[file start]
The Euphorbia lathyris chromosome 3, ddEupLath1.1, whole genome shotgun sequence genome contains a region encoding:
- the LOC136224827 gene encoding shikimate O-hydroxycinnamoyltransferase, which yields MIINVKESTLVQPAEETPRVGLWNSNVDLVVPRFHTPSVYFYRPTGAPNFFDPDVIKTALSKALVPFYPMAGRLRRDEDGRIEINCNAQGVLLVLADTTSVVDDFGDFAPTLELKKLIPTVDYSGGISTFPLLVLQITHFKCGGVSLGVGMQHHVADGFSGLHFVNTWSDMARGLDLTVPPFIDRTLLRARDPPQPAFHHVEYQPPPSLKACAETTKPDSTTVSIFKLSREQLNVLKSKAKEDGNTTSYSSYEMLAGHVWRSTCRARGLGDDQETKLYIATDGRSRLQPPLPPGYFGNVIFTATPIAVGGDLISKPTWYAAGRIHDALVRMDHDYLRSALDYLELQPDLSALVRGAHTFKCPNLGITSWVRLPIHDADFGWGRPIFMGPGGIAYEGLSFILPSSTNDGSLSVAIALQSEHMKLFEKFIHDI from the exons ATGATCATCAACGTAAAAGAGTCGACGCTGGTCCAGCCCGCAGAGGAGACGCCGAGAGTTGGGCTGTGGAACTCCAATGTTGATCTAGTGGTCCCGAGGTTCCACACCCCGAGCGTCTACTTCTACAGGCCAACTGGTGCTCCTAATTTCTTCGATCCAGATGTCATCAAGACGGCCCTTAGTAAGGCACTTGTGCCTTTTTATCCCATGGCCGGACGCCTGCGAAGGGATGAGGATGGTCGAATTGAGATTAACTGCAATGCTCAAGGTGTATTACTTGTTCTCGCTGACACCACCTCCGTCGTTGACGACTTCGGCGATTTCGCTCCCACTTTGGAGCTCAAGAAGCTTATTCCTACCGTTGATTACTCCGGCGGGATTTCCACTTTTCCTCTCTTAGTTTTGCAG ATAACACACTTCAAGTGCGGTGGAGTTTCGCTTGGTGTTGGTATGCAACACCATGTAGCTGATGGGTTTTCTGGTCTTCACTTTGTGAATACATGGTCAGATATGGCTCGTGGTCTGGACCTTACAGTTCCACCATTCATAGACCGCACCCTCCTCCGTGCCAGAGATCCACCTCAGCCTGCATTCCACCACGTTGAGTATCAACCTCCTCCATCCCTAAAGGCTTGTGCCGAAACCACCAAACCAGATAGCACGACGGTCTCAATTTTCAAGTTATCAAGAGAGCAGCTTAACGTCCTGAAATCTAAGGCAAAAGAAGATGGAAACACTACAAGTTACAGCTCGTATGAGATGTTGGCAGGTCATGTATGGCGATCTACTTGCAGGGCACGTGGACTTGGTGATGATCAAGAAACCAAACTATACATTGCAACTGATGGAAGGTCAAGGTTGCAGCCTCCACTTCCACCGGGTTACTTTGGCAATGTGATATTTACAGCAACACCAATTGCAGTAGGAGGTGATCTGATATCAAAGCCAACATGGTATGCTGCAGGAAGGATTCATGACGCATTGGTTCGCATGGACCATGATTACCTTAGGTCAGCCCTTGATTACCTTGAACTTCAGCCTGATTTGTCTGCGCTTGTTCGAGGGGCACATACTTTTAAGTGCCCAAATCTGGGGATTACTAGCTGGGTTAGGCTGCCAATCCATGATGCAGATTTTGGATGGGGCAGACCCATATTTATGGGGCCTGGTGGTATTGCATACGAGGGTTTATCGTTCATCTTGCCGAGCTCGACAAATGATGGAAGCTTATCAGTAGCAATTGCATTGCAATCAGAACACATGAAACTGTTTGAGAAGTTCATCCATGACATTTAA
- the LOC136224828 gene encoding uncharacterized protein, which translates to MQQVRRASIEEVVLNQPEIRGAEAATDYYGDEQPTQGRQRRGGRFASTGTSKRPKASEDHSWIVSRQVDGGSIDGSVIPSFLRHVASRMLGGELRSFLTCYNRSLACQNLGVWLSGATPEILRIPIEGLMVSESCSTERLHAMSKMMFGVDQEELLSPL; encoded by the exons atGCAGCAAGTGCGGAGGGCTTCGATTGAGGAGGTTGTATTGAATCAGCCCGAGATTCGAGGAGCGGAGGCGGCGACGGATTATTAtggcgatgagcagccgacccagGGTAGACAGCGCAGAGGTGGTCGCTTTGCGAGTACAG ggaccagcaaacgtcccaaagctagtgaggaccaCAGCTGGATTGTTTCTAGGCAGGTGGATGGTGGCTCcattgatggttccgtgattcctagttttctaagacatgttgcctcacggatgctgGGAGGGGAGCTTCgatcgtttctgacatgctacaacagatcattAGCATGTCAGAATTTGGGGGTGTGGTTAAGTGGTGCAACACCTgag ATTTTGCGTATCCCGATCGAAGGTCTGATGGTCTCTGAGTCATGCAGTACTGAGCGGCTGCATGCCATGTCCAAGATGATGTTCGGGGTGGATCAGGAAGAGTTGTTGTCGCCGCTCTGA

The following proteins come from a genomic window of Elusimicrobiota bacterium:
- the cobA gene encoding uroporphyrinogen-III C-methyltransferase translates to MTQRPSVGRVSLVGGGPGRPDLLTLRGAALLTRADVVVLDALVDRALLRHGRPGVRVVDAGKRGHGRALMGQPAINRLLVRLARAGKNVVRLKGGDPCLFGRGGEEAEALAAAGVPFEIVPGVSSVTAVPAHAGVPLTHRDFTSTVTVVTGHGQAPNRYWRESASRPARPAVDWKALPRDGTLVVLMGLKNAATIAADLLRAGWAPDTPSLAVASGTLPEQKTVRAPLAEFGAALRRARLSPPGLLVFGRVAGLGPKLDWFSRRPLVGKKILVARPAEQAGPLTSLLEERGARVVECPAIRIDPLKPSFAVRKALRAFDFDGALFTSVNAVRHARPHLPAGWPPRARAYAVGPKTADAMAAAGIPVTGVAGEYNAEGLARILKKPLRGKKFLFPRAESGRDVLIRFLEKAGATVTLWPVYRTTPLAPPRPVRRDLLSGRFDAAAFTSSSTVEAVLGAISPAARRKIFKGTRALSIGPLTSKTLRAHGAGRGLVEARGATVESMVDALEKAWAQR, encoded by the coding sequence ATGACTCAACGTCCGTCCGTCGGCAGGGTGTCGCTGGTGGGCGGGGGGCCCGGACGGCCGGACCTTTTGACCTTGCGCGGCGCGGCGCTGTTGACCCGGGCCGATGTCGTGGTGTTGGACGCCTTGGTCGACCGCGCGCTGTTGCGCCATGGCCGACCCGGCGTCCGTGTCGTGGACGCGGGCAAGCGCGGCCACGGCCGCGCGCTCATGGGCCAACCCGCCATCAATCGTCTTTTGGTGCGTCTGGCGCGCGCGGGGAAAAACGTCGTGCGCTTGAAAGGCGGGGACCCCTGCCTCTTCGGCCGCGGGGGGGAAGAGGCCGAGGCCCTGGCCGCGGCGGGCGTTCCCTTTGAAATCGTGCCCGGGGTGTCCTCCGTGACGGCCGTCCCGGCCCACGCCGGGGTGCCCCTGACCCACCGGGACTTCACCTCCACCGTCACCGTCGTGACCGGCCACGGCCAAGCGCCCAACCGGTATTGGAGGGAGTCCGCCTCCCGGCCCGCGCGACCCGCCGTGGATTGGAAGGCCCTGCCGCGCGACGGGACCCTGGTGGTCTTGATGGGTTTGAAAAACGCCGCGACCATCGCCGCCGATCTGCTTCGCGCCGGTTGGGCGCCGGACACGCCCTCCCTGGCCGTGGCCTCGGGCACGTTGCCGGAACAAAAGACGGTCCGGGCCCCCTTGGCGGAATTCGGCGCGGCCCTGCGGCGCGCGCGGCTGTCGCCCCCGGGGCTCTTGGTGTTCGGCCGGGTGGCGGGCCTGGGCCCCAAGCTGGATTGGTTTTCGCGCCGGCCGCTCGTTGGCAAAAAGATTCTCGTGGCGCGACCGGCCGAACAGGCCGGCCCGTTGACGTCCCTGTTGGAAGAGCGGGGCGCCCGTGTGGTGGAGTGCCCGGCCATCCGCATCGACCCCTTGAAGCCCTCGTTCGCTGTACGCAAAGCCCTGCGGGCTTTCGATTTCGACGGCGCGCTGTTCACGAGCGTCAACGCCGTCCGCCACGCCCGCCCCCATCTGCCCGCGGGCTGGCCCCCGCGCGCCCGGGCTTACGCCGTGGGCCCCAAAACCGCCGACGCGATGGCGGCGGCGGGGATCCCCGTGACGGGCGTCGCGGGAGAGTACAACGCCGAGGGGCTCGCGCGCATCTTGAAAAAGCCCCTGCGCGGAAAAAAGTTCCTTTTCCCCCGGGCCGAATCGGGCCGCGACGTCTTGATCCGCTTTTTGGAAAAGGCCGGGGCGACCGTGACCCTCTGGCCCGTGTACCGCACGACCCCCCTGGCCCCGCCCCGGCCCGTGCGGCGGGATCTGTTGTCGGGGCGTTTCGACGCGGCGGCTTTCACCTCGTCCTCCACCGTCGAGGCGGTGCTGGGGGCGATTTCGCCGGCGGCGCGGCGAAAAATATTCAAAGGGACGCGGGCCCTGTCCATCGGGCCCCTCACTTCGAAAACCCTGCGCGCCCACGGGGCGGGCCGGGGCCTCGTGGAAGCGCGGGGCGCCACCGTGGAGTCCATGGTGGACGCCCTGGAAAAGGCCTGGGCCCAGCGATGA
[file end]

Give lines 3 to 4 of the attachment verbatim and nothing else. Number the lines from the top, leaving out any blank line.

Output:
- the LOC136224828 gene encoding uncharacterized protein, which translates to MQQVRRASIEEVVLNQPEIRGAEAATDYYGDEQPTQGRQRRGGRFASTGTSKRPKASEDHSWIVSRQVDGGSIDGSVIPSFLRHVASRMLGGELRSFLTCYNRSLACQNLGVWLSGATPEILRIPIEGLMVSESCSTERLHAMSKMMFGVDQEELLSPL; encoded by the exons atGCAGCAAGTGCGGAGGGCTTCGATTGAGGAGGTTGTATTGAATCAGCCCGAGATTCGAGGAGCGGAGGCGGCGACGGATTATTAtggcgatgagcagccgacccagGGTAGACAGCGCAGAGGTGGTCGCTTTGCGAGTACAG ggaccagcaaacgtcccaaagctagtgaggaccaCAGCTGGATTGTTTCTAGGCAGGTGGATGGTGGCTCcattgatggttccgtgattcctagttttctaagacatgttgcctcacggatgctgGGAGGGGAGCTTCgatcgtttctgacatgctacaacagatcattAGCATGTCAGAATTTGGGGGTGTGGTTAAGTGGTGCAACACCTgag ATTTTGCGTATCCCGATCGAAGGTCTGATGGTCTCTGAGTCATGCAGTACTGAGCGGCTGCATGCCATGTCCAAGATGATGTTCGGGGTGGATCAGGAAGAGTTGTTGTCGCCGCTCTGA

The following proteins come from a genomic window of Elusimicrobiota bacterium: